Black Heart Page 23

There was a long sort of sofalike thing made of branches that stretched out against a wall. I lay down on it. My mind was racing, and I was still pumped full of energy from using my magic during the battle with the Cimice. I didn’t think I would be able to sleep, but almost immediately I drifted off. My body knew what it needed even if I didn’t.

My baby fluttered inside me. My son. The last tangible evidence that I had of my beloved. In my mind were Gabriel’s eyes, Gabriel’s mouth, Gabriel’s touch. Gabriel’s voice whispering in my ear. For now and forever they would only be in my mind, only in my memory. Since he had died, I’d had only fleeting moments to remember.

I chased monsters. I battled demons. I felt the shadow on my heart growing larger and larger with each passing day. But the grief was always there, the pain that was unyielding and unending. Even when I tried to hide from it, to find solace where I could, my sadness chased me down and overtook me.

I woke with the wetness of my tears on my cheeks, salt in my mouth, and Litarian standing above me, an indefinable expression on his face. He held my sword in one hand.

I sat up quickly, scrubbing my cheeks. “What did Batarian decide?”

“Despite my arguments to the contrary, my lord feels you cannot be trusted,” Litarian said. “He has ordered me to bind all your limbs, heedless of any possible harm to myself, and remove you as far from the village as possible so you can do no damage here in retribution.”

“Under normal circumstances I would consider that a threat,” I said, studying him carefully. “But I don’t think you’re going to carry it out.”

“No,” he said. “I am not.”

“You don’t agree that I am a threat to your village?” I asked.

“I believe that you could harm us all greatly if you so chose,” Litarian said. “However, I also believe you would not choose to do so unless necessary.”

“I don’t want to hurt you at all,” I said. “I just want to be free.”

Litarian nodded and indicated I should turn around. I did so, hoping he was going to release my wings and not slit my throat with my own sword when my back was turned.

He murmured low in his native language, and the bonds were released. My wings stretched, unfurled—and immediately cramped from being held in a fixed position for so long.

I eased them out slowly, until they were at their fullest extension, arching my back like a cat as the blood flowed though the tight muscles. I felt a touch on the silver feathers and closed my wings, turning to Litarian in surprise.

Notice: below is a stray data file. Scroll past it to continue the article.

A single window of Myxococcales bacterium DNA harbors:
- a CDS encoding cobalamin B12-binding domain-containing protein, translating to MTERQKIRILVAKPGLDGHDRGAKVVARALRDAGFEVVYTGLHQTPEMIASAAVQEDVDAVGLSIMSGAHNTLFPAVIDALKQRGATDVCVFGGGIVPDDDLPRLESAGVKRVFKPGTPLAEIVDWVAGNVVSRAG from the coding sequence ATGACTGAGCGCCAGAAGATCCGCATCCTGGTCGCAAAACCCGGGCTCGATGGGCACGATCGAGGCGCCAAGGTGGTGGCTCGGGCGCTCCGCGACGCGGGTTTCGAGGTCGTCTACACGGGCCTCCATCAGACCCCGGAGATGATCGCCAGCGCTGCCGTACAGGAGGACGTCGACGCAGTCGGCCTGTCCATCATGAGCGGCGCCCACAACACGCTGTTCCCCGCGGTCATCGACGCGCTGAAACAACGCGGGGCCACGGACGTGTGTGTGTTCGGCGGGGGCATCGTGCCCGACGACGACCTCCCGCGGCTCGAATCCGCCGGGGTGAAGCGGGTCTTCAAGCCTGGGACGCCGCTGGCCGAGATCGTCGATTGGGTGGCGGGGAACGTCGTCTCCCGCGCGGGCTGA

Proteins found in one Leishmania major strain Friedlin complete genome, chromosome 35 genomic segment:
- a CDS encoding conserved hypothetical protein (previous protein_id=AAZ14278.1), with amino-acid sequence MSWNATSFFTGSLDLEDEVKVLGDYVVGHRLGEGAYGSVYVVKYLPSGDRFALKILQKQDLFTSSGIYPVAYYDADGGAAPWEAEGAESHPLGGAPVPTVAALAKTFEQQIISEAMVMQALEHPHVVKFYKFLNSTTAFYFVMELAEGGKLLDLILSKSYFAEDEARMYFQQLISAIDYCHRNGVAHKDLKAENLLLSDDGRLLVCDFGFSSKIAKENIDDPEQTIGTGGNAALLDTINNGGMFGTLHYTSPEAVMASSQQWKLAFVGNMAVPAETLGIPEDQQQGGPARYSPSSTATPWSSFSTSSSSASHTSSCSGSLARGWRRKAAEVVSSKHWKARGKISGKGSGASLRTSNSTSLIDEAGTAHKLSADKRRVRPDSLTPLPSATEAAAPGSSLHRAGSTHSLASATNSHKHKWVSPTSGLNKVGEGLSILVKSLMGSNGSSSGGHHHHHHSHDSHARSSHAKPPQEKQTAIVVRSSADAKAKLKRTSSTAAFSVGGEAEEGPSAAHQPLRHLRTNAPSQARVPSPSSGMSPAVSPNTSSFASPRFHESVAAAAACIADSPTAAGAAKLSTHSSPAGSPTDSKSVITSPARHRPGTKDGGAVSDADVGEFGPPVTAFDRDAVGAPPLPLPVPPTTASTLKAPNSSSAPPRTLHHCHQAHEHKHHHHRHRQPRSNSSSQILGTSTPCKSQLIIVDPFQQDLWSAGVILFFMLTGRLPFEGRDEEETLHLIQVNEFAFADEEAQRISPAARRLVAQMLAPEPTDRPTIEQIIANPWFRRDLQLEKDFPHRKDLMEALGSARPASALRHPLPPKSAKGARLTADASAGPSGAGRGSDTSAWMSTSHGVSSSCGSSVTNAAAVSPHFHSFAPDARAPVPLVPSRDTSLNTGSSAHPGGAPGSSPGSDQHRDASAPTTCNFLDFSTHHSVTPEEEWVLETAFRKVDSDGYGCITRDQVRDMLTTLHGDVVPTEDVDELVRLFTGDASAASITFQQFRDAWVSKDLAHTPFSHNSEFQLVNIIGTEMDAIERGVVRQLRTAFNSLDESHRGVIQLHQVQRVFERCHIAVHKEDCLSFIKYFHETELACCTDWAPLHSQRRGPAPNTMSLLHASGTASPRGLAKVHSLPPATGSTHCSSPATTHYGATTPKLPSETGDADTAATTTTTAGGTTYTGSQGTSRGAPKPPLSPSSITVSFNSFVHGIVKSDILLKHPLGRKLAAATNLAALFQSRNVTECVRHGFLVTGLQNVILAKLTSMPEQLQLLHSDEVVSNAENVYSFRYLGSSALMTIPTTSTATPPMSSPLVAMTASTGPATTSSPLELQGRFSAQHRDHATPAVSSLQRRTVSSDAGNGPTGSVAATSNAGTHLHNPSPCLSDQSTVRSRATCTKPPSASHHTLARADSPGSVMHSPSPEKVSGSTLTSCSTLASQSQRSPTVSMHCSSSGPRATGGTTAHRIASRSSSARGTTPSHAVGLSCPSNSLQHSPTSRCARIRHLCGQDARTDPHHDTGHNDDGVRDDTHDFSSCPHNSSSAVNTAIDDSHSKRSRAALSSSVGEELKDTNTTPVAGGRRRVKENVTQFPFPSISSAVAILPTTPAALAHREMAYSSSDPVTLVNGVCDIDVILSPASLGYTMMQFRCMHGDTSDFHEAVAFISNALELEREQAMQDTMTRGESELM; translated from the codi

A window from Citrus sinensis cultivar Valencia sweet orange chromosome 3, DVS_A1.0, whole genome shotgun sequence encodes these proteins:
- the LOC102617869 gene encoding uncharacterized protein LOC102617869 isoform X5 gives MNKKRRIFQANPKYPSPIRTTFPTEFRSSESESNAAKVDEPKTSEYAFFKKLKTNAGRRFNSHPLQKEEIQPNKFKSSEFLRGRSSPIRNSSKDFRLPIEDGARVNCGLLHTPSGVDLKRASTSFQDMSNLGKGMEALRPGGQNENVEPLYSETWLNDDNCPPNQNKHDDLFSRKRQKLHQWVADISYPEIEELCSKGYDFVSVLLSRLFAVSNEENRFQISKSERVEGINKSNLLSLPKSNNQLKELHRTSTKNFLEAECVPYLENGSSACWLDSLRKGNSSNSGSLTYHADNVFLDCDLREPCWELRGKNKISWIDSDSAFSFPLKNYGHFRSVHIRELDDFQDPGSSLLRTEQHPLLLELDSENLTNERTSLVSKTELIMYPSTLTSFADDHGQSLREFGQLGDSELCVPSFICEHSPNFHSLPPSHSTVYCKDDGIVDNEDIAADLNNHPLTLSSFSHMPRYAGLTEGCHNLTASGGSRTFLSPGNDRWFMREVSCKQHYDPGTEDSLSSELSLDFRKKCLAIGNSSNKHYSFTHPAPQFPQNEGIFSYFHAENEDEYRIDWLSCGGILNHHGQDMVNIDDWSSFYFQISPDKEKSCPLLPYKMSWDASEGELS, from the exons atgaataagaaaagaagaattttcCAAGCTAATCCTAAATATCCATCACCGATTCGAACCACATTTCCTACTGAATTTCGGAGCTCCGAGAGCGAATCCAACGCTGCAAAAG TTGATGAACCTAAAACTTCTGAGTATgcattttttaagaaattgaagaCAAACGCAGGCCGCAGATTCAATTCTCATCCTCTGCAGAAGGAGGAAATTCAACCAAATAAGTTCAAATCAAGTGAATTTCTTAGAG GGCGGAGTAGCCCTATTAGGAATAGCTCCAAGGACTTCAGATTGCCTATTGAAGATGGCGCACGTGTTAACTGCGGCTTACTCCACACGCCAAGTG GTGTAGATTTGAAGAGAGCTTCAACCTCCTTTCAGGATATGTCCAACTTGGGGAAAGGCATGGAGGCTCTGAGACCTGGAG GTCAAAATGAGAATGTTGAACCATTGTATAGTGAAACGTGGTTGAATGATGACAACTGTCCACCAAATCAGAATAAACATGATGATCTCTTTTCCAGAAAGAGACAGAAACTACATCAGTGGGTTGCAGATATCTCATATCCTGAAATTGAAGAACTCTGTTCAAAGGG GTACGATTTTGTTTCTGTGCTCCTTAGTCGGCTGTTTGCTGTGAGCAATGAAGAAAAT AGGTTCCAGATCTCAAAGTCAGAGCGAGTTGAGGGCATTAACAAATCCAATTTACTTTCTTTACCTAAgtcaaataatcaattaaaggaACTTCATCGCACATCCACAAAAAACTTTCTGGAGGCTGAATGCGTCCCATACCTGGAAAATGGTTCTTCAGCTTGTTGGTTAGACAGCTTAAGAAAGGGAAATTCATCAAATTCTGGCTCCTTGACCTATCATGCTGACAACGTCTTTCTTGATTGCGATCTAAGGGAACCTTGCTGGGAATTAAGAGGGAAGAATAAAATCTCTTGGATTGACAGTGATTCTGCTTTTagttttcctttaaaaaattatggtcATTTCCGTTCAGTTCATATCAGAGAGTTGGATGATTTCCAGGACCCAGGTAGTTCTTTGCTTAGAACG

He drew his hand back, his cheeks coloring. “I’m sorry,” he said. He handed my sword to me to cover his embarrassment. “They are just so beautiful. It must be an incredible feeling, to soar above the trees.”

“It is,” I said, thinking of how free I felt when flying. “Well, listen, thanks for letting me go.”

“You go to destroy the Cimice,” he said. It wasn’t a question.

“Yes,” I said. “I can’t let them get to my city.”

“I will go with you,” he said.

“Um,” I said. I could travel a lot faster without him, especially now that I had my wings back.

“I can show you precisely where the colony is located,” Litarian said. “My life is forfeit, in any event. My lord will certainly take it hard that I released you.”

“I could knock you out,” I offered. “Make it look like you tried to hold me here but I escaped.”

Litarian shook his head. “Batarian would see through such a fiction. I argued too ferociously in your favor.”

I didn’t want to bring Litarian with me. But it seemed a poor repayment for my freedom to leave him here to be executed.

“All right,” I said finally, although I had no idea what I would do with him once I’d taken care of the Cimice. “Take my hand.”

Litarian hesitated.

“If you want to come with me, you’re going to have to trust me,” I said impatiently. “If I wanted to hurt you, I could have done so a hundred times over.”

Litarian nodded and took my hand. There was a supple strength in his fingers, honed from years of pulling a bowstring. I spoke the words of the veil that would cover us, and heard him gasp.

“You disappeared,” he said, his voice full of wonder.

“Yes,” I said. “And so have you. We’re more or less invisible now.”

I kept a firm grip on his hand so he wouldn’t go wandering off.

“What is ‘more or less invisible’?” Litarian whispered.

“Most things can’t see us. Some can,” I said. “It kind of depends on how magical the being is that’s looking.”

I didn’t know whether the spell would actually hide us from the fae on this world. I figured if it didn’t, I could always fall back on my usual crash-and-burn routine.

“Lead the way,” I said. “And remember, you’re invisible but people will still be able to feel you if you bump into them.”

“I will be cautious,” Litarian said.

I put my hand on his shoulder so we would stay close together, and followed him out of the room. There was no one in the hallway, which was a surprise. Either Batarian completely trusted that Litarian would follow through on his orders without question, or else he didn’t care about the possibility that his son might be killed by me.

It seemed foolish to have sent Litarian without a guard to back him up. The whole settlement seemed unusually quiet. I must have slept longer than I realized. Still, why was Batarian not more vigilant? He was so concerned that the Cimice would send the horde down on their heads.

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